A new YouGov poll for the Evening Standard shows an increased lead for Boris Johnson over Ken Livingstone of 4% in the Mayor of London election – 52% to 48% after second preferences are included. That is up from a 2% lead for Boris by YouGov a week ago. But, as Tony Travers says, if the latest poll is accurate it is still "too close to call." Especially give the advantage to Livingstone over multiple voting in east London – you can hardly blame the pollsters for not being able to account for that.
In the first preferences round the Lib Dem candidate Brian Paddick is on 6%, independent Siobhan Benita and UKIp's Lawrence Webb are on 4% each and the Green Party's Jenny Jones is on 3%.
So far as the 25-strong London Assembly is concerned the poll shows the Conservatives going down to eight with UKIP gaining two, Labour gaining four and the Green Party losing one.
Incidentally the Survation poll last week that was supposedly showing a 8% Boris lead turned out to be a 10% Boris lead. There was another Survation poll, reported in the Mail on Sunday yesterday which apparently shows a Boris lead of 24% – 62% to 38%. But I have not been able to find confirmation of that.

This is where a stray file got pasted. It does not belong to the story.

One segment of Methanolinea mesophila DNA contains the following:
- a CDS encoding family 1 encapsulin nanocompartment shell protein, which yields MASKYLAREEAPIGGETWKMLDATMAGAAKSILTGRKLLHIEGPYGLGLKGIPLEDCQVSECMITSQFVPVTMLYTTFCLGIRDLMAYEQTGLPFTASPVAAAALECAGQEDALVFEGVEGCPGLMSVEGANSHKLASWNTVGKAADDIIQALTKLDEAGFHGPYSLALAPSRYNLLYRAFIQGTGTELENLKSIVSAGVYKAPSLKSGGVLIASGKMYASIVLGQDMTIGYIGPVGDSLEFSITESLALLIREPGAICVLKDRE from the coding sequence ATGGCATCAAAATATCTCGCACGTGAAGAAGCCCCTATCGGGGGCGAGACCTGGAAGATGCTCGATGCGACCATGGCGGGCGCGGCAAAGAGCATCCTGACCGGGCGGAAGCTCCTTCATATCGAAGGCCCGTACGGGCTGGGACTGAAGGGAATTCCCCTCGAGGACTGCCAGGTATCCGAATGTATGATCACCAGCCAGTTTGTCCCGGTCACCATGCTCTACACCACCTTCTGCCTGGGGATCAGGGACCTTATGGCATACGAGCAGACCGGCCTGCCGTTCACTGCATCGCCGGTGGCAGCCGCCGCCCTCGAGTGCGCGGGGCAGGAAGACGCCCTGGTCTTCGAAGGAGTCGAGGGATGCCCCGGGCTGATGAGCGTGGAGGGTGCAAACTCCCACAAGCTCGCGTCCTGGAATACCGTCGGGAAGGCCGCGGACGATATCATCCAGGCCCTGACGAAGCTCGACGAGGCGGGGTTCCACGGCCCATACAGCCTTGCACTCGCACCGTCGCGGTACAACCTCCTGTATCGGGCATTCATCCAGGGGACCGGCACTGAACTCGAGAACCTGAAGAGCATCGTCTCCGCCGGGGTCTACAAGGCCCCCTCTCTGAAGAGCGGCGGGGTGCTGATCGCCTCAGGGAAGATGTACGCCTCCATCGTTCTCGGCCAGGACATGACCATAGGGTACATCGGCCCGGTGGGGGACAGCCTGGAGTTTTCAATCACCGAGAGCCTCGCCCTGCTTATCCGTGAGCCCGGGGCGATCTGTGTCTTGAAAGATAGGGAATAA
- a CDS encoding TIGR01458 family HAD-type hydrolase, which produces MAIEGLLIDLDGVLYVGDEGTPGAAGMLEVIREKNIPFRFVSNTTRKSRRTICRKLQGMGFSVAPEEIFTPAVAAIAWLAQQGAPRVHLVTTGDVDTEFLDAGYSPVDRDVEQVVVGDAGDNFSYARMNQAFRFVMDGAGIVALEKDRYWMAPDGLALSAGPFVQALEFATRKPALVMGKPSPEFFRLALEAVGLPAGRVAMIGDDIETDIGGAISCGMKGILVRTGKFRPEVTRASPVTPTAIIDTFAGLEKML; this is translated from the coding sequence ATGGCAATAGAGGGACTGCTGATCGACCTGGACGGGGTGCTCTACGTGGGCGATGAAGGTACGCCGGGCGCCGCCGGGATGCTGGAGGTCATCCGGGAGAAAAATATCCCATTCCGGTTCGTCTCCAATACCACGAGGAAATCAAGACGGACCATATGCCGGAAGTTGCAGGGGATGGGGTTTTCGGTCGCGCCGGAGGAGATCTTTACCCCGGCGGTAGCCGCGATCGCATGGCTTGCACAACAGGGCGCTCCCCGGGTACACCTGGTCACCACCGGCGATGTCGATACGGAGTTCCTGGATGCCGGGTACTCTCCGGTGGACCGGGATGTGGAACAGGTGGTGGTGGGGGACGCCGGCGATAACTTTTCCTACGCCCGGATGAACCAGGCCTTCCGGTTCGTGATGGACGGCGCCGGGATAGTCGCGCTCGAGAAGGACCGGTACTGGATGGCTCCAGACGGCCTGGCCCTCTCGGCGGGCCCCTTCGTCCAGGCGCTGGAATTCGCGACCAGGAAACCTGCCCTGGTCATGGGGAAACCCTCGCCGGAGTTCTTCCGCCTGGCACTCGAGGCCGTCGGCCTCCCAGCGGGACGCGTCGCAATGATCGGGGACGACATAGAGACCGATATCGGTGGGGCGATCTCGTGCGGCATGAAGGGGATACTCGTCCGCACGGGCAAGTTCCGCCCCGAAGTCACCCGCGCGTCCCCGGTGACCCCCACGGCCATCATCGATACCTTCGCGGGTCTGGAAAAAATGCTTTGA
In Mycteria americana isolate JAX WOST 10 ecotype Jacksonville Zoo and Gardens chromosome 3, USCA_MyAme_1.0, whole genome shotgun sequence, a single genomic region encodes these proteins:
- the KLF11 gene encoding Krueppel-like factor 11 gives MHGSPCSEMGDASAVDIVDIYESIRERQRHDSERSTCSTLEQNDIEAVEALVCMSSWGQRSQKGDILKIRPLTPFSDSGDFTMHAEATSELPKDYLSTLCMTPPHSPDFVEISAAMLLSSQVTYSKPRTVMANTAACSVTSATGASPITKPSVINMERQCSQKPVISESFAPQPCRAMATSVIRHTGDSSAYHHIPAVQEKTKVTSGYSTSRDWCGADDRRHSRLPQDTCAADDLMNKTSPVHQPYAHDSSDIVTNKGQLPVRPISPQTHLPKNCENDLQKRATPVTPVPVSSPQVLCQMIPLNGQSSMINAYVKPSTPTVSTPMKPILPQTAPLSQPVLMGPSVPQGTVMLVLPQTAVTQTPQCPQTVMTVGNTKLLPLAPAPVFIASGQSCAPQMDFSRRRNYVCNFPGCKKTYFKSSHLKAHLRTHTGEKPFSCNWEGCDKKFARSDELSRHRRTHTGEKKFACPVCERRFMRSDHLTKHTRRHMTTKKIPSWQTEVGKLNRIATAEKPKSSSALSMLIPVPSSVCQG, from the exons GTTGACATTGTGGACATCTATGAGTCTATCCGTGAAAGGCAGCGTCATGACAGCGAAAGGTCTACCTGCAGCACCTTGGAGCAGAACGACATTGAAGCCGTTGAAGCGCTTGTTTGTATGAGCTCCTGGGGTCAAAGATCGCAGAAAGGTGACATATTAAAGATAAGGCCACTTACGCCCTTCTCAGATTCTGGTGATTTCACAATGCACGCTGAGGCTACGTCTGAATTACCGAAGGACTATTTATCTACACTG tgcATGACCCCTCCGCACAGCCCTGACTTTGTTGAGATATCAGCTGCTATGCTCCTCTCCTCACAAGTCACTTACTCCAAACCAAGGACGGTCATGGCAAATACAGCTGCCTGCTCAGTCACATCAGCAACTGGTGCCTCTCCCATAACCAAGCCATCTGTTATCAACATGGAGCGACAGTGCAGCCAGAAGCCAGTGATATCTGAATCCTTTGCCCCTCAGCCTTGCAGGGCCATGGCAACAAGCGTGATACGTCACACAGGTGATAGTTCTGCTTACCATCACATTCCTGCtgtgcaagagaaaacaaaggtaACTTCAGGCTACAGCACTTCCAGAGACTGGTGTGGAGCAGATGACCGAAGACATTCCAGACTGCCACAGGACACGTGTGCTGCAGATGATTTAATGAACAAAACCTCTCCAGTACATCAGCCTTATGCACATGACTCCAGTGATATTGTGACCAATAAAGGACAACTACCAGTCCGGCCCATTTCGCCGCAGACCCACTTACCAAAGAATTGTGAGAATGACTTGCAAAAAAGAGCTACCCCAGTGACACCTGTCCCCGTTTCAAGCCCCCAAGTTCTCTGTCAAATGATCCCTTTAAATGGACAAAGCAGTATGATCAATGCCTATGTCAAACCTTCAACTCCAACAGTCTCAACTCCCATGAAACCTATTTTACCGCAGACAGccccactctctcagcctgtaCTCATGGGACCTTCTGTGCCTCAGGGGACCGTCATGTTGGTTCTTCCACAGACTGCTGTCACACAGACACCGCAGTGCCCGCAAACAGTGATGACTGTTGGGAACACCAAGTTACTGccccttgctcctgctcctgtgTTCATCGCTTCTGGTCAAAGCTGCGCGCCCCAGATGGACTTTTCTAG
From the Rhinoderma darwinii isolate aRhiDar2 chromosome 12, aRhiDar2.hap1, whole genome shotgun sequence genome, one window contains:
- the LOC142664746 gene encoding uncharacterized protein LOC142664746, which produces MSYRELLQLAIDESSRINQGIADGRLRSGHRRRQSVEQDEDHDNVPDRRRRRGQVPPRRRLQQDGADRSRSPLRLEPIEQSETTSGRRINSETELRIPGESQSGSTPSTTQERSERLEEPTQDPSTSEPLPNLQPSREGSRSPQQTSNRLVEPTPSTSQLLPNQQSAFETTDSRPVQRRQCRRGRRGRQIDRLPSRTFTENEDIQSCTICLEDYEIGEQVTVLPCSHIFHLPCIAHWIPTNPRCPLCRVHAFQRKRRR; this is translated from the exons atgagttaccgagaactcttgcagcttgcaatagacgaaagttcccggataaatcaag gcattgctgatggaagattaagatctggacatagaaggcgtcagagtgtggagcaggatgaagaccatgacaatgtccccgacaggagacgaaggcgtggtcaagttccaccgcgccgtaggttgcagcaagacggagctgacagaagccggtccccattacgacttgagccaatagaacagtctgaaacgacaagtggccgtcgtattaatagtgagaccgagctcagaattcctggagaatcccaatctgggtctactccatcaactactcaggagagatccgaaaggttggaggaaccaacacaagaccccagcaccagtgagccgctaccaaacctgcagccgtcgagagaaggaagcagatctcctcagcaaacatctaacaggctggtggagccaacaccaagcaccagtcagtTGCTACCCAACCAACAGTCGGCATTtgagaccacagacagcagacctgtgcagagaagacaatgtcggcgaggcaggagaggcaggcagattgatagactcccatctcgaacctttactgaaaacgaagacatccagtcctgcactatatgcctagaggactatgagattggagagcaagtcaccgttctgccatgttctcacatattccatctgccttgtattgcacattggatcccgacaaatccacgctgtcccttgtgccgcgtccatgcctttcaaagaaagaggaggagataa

Without being able to count on the support of a third of London Assembly. I wondered if Boris would have his budget blocked. However Charlotte quite rightly pointed out that two thirds of the London Assembly would have to agree on an amendment to the budget. They couldn't just vote to block it without agreeing on an alternative. Would the Green Party, UKIP, etc, be likely to agree?
See London Assembly Kit Malthouse giving a robust performance when interviewed by left wing presenter Tim Donovan on BBC London. (About 30 minutes in.) Kit is angry with BBC bias and rightly so – especially when achievements in reducing youth reoffending rates are sneered at. I hope this strong response will have left viewers a bit more sceptical about the claims that Donovan makes.
Also do take a look at the excellent "50 reasons not to vote for Ken" blog by Boris Backer.